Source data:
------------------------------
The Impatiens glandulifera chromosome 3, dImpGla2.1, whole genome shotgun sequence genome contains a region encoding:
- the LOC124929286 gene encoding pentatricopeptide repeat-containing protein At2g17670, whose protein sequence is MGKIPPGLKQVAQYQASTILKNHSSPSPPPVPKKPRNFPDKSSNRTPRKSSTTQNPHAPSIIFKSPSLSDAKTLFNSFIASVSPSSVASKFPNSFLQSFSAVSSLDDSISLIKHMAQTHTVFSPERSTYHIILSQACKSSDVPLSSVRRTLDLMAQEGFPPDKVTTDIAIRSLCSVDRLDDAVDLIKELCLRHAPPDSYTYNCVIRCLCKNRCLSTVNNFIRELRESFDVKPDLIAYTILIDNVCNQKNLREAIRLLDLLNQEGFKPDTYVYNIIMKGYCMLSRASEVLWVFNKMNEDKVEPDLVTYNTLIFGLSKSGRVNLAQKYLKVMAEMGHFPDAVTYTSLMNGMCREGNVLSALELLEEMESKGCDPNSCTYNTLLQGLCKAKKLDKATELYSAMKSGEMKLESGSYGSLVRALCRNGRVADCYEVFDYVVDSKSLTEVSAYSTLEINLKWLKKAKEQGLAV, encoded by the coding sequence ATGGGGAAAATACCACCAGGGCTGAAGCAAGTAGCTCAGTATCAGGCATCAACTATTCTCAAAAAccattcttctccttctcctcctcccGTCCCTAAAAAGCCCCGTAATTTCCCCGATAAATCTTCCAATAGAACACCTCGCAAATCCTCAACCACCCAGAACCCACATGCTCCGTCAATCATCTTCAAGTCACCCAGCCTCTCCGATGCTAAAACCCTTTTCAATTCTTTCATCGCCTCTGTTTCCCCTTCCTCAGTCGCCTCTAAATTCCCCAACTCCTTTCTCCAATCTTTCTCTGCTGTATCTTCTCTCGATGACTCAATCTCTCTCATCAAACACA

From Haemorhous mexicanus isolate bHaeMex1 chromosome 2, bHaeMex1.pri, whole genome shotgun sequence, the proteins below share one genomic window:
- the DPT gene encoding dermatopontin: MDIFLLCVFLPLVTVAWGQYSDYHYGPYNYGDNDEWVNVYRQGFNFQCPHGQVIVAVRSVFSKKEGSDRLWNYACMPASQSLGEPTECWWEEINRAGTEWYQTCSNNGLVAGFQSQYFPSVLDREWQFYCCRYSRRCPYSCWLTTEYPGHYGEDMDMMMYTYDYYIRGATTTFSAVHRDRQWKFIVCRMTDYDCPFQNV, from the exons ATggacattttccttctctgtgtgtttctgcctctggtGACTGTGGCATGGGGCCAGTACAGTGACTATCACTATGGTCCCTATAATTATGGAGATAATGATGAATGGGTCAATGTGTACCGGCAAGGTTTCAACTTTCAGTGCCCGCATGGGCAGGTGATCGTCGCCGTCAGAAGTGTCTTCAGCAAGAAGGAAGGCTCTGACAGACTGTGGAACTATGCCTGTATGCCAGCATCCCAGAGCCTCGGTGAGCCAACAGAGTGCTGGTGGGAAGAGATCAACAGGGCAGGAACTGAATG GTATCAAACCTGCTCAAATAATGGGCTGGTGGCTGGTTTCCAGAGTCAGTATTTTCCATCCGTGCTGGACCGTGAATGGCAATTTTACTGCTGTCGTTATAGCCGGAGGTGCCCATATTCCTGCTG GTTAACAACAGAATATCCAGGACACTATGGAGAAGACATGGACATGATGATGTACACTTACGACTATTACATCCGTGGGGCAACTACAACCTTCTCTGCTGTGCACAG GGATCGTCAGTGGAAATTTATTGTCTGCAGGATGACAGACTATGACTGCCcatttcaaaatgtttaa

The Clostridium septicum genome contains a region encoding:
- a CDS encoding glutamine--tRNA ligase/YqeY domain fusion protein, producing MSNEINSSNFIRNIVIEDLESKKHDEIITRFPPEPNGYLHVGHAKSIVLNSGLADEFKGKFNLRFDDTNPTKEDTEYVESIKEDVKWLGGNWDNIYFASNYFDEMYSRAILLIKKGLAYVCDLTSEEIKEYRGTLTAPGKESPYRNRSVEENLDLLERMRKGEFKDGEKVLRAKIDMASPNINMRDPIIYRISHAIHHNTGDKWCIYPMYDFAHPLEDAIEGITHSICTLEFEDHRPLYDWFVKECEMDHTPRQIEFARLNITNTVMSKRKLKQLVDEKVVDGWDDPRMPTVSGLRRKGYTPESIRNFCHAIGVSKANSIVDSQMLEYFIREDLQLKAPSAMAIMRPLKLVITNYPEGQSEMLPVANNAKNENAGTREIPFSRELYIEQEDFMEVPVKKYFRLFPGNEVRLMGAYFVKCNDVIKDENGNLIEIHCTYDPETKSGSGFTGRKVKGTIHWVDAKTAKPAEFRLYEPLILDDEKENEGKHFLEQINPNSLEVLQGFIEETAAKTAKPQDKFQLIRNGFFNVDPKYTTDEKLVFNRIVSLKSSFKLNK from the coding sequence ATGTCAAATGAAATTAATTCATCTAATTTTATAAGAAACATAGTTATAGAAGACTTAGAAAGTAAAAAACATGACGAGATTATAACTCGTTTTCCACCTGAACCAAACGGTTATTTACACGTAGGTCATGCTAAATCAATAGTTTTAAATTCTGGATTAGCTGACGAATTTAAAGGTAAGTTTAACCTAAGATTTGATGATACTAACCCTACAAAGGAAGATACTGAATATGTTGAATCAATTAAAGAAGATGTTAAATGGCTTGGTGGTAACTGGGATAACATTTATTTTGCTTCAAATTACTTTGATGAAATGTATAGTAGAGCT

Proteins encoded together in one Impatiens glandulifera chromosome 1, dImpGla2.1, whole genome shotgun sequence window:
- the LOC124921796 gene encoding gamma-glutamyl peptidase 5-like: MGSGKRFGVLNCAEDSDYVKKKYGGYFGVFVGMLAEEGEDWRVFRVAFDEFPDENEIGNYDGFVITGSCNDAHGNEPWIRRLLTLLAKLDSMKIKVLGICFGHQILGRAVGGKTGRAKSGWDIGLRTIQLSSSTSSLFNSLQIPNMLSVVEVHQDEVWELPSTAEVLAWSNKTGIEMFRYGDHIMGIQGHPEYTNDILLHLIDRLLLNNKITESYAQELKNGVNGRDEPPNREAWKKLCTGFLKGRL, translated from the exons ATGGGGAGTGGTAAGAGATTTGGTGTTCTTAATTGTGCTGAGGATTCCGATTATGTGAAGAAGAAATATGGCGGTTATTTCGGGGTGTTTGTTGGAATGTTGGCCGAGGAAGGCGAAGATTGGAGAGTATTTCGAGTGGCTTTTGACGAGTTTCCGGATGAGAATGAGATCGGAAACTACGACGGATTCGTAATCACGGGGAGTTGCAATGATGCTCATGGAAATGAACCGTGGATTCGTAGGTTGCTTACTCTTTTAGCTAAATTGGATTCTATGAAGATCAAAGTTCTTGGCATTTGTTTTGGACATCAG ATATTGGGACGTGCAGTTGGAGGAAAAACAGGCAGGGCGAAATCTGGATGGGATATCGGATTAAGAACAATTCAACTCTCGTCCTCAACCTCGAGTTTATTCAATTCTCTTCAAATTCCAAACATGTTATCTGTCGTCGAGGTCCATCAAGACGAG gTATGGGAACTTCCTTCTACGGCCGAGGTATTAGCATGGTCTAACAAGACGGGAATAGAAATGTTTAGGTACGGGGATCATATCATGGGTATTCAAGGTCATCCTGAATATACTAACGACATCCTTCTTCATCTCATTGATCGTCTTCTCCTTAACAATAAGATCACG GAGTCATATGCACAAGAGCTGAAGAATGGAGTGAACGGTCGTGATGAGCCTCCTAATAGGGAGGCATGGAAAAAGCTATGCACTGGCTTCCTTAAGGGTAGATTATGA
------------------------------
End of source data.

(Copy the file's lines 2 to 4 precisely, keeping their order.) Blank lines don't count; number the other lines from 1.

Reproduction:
- the LOC124929286 gene encoding pentatricopeptide repeat-containing protein At2g17670, whose protein sequence is MGKIPPGLKQVAQYQASTILKNHSSPSPPPVPKKPRNFPDKSSNRTPRKSSTTQNPHAPSIIFKSPSLSDAKTLFNSFIASVSPSSVASKFPNSFLQSFSAVSSLDDSISLIKHMAQTHTVFSPERSTYHIILSQACKSSDVPLSSVRRTLDLMAQEGFPPDKVTTDIAIRSLCSVDRLDDAVDLIKELCLRHAPPDSYTYNCVIRCLCKNRCLSTVNNFIRELRESFDVKPDLIAYTILIDNVCNQKNLREAIRLLDLLNQEGFKPDTYVYNIIMKGYCMLSRASEVLWVFNKMNEDKVEPDLVTYNTLIFGLSKSGRVNLAQKYLKVMAEMGHFPDAVTYTSLMNGMCREGNVLSALELLEEMESKGCDPNSCTYNTLLQGLCKAKKLDKATELYSAMKSGEMKLESGSYGSLVRALCRNGRVADCYEVFDYVVDSKSLTEVSAYSTLEINLKWLKKAKEQGLAV, encoded by the coding sequence ATGGGGAAAATACCACCAGGGCTGAAGCAAGTAGCTCAGTATCAGGCATCAACTATTCTCAAAAAccattcttctccttctcctcctcccGTCCCTAAAAAGCCCCGTAATTTCCCCGATAAATCTTCCAATAGAACACCTCGCAAATCCTCAACCACCCAGAACCCACATGCTCCGTCAATCATCTTCAAGTCACCCAGCCTCTCCGATGCTAAAACCCTTTTCAATTCTTTCATCGCCTCTGTTTCCCCTTCCTCAGTCGCCTCTAAATTCCCCAACTCCTTTCTCCAATCTTTCTCTGCTGTATCTTCTCTCGATGACTCAATCTCTCTCATCAAACACA

From Haemorhous mexicanus isolate bHaeMex1 chromosome 2, bHaeMex1.pri, whole genome shotgun sequence, the proteins below share one genomic window:
- the DPT gene encoding dermatopontin: MDIFLLCVFLPLVTVAWGQYSDYHYGPYNYGDNDEWVNVYRQGFNFQCPHGQVIVAVRSVFSKKEGSDRLWNYACMPASQSLGEPTECWWEEINRAGTEWYQTCSNNGLVAGFQSQYFPSVLDREWQFYCCRYSRRCPYSCWLTTEYPGHYGEDMDMMMYTYDYYIRGATTTFSAVHRDRQWKFIVCRMTDYDCPFQNV, from the exons ATggacattttccttctctgtgtgtttctgcctctggtGACTGTGGCATGGGGCCAGTACAGTGACTATCACTATGGTCCCTATAATTATGGAGATAATGATGAATGGGTCAATGTGTACCGGCAAGGTTTCAACTTTCAGTGCCCGCATGGGCAGGTGATCGTCGCCGTCAGAAGTGTCTTCAGCAAGAAGGAAGGCTCTGACAGACTGTGGAACTATGCCTGTATGCCAGCATCCCAGAGCCTCGGTGAGCCAACAGAGTGCTGGTGGGAAGAGATCAACAGGGCAGGAACTGAATG GTATCAAACCTGCTCAAATAATGGGCTGGTGGCTGGTTTCCAGAGTCAGTATTTTCCATCCGTGCTGGACCGTGAATGGCAATTTTACTGCTGTCGTTATAGCCGGAGGTGCCCATATTCCTGCTG GTTAACAACAGAATATCCAGGACACTATGGAGAAGACATGGACATGATGATGTACACTTACGACTATTACATCCGTGGGGCAACTACAACCTTCTCTGCTGTGCACAG GGATCGTCAGTGGAAATTTATTGTCTGCAGGATGACAGACTATGACTGCCcatttcaaaatgtttaa